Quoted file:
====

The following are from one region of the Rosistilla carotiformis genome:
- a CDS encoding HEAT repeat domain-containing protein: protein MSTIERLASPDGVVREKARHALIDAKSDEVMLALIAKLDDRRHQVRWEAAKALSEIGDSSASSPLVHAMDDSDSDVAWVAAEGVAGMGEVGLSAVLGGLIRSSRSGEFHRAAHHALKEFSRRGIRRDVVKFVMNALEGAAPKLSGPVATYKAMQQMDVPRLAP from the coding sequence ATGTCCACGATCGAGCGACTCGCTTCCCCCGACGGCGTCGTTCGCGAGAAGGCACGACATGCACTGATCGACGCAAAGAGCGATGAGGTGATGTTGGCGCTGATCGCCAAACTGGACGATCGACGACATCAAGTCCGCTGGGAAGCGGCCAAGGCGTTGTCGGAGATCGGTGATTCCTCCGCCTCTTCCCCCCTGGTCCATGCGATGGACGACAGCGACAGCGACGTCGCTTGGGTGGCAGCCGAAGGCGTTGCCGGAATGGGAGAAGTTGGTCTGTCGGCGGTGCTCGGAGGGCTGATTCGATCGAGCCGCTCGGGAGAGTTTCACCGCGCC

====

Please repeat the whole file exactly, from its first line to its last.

The following are from one region of the Rosistilla carotiformis genome:
- a CDS encoding HEAT repeat domain-containing protein: protein MSTIERLASPDGVVREKARHALIDAKSDEVMLALIAKLDDRRHQVRWEAAKALSEIGDSSASSPLVHAMDDSDSDVAWVAAEGVAGMGEVGLSAVLGGLIRSSRSGEFHRAAHHALKEFSRRGIRRDVVKFVMNALEGAAPKLSGPVATYKAMQQMDVPRLAP from the coding sequence ATGTCCACGATCGAGCGACTCGCTTCCCCCGACGGCGTCGTTCGCGAGAAGGCACGACATGCACTGATCGACGCAAAGAGCGATGAGGTGATGTTGGCGCTGATCGCCAAACTGGACGATCGACGACATCAAGTCCGCTGGGAAGCGGCCAAGGCGTTGTCGGAGATCGGTGATTCCTCCGCCTCTTCCCCCCTGGTCCATGCGATGGACGACAGCGACAGCGACGTCGCTTGGGTGGCAGCCGAAGGCGTTGCCGGAATGGGAGAAGTTGGTCTGTCGGCGGTGCTCGGAGGGCTGATTCGATCGAGCCGCTCGGGAGAGTTTCACCGCGCC